Search methods

According to Rodgers and Knafl’s method of concept analysis, a minimum of 30 articles from relevant academic fields (in this case, health and welfare), or at least 20% of the total, should be selected [18]. The literature search was conducted using five electronic databases that are widely used in the fields of health and welfare and are considered to have a high potential for providing practical literature. These were PubMed, Cumulative Index to Nursing and Allied Health Literature, Web of Science, Cochrane Library, and the Japan Medical Abstracts Society’s “Igaku Chuo Zasshi” web version 5.

Inclusion and exclusion criteria

Inclusion criteria

  1. 1)

    The article was published between 2000 and 2019.

  2. 2)

    Eligible studies included original papers, review articles, and practical studies.

  3. 3)

    The article’s theme was empowerment.

  4. 4)

    The research participants were older adults (aged ≥ 65 years).

  5. 5)

    The article was written in English or Japanese.

Exclusion criteria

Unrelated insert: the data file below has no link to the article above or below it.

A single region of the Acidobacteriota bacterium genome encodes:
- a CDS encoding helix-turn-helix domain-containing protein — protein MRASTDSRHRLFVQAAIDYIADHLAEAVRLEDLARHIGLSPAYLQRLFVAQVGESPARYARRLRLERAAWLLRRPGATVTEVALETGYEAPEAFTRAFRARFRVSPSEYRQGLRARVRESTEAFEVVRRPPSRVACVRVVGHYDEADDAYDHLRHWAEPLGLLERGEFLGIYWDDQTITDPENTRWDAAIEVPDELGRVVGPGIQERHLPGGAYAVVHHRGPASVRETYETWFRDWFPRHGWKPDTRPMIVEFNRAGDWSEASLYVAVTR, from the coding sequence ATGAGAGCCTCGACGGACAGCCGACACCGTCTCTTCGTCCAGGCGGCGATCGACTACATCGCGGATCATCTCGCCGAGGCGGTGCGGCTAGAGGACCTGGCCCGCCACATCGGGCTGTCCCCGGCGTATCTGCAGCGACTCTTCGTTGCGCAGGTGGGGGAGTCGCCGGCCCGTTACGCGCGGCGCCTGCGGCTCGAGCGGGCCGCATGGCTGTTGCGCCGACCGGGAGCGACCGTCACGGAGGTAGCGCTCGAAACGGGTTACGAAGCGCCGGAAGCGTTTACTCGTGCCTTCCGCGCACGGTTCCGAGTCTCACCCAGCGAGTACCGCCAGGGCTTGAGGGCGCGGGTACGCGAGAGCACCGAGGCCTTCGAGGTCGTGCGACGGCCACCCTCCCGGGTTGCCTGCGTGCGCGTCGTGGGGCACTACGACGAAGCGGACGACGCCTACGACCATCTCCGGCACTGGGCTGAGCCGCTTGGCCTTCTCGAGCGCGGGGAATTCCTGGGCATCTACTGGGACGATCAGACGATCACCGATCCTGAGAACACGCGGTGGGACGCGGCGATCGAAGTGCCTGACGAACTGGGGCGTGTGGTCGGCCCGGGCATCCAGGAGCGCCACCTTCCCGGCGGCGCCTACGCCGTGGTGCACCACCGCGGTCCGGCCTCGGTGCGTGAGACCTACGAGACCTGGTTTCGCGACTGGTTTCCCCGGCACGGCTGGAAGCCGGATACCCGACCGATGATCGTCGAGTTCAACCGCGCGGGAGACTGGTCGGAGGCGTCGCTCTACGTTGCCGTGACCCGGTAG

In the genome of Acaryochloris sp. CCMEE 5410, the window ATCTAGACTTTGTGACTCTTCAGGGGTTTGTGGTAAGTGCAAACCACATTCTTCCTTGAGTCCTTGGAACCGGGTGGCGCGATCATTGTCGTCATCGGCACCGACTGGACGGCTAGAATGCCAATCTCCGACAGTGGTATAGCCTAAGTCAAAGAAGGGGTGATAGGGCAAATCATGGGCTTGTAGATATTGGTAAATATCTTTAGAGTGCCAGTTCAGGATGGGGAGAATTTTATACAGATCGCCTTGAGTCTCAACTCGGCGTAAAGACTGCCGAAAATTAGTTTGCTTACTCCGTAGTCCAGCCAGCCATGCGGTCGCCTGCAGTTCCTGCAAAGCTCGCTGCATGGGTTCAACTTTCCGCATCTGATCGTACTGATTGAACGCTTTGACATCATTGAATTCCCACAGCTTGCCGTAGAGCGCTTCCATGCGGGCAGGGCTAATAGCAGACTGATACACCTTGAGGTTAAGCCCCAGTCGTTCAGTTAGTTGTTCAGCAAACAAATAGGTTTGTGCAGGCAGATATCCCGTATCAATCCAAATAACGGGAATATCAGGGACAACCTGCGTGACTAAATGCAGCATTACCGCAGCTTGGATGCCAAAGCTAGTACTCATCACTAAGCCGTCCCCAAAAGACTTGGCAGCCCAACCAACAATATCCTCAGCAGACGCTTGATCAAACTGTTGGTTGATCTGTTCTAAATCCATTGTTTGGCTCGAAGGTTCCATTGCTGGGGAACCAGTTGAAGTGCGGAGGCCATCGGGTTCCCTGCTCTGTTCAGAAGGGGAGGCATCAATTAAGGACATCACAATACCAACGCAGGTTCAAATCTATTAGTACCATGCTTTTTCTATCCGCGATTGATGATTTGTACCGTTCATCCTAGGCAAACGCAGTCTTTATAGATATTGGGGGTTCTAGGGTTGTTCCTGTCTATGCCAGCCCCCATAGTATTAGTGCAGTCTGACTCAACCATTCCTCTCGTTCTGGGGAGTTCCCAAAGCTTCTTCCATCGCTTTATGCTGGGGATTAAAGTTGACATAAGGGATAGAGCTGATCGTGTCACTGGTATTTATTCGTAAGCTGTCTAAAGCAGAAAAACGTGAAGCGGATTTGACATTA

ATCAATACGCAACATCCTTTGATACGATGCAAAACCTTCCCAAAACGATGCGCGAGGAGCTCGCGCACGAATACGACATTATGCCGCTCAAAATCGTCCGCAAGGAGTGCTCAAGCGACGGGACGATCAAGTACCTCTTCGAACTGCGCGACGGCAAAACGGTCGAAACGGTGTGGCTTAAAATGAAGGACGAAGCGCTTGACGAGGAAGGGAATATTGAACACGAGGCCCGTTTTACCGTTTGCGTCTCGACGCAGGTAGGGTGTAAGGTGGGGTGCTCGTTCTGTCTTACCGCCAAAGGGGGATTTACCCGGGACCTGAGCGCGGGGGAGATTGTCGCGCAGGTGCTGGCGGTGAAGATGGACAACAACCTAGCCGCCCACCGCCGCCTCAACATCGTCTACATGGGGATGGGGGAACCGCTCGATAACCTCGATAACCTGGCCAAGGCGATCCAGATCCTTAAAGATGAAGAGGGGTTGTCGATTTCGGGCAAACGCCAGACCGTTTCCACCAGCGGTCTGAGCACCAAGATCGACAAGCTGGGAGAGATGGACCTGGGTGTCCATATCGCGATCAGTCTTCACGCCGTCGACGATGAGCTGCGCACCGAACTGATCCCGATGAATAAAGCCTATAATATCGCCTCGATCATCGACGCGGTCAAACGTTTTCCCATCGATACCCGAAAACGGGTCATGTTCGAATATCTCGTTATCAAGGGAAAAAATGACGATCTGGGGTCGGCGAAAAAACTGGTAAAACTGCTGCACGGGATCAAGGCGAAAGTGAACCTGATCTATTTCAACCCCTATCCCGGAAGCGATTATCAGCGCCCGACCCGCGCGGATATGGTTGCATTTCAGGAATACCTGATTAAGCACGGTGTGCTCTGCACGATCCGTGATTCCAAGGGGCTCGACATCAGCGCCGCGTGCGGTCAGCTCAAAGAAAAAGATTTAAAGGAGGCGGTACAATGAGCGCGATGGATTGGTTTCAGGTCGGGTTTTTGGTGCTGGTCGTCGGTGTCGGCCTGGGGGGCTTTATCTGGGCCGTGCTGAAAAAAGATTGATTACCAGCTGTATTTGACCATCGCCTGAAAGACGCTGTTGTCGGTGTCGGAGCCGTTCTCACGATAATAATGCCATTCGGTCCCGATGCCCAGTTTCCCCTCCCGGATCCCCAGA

1. 1)

    The target population was non-Japanese.

  2. 2)

    There were few or no descriptions of empowerment.

  3. 3)

    The participants were healthcare professionals or family caregivers.

Search strategy

One investigator (Y.T.) extracted search terms from Medical Subject Headings and existing literature.

Search terms

The search terms included: (empower* OR empowerment* OR patient empowerment* OR participation*) AND (aged* OR elder people* OR elderly person* OR elderly patient* OR older people* OR older adults* OR old person*) AND (Japan* OR Japanese*).

Selection process (2000–2019)

Literature search and study selection process is shown in Fig. 1.

Fig. 1
figure 1

Literature search and study selection process. This shows the collected papers and the reasons for rejection

Primary screening

Two investigators (Y.T. and KY) independently selected possible papers from the titles and abstracts. Any differences of opinion between the two investigators were resolved by deliberation. If necessary, another investigator (Y.N.) decided what paper to accept.

Secondary screening

Two investigators (Y.T. and A.T.) independently extracted papers that met the criteria from those selected in the primary screening. The selected papers were reviewed, and the accepted papers were chosen. Any disagreements between the two investigators were resolved through deliberation. If necessary, another investigator (Y.N.) decided what paper to accept.

Data analysis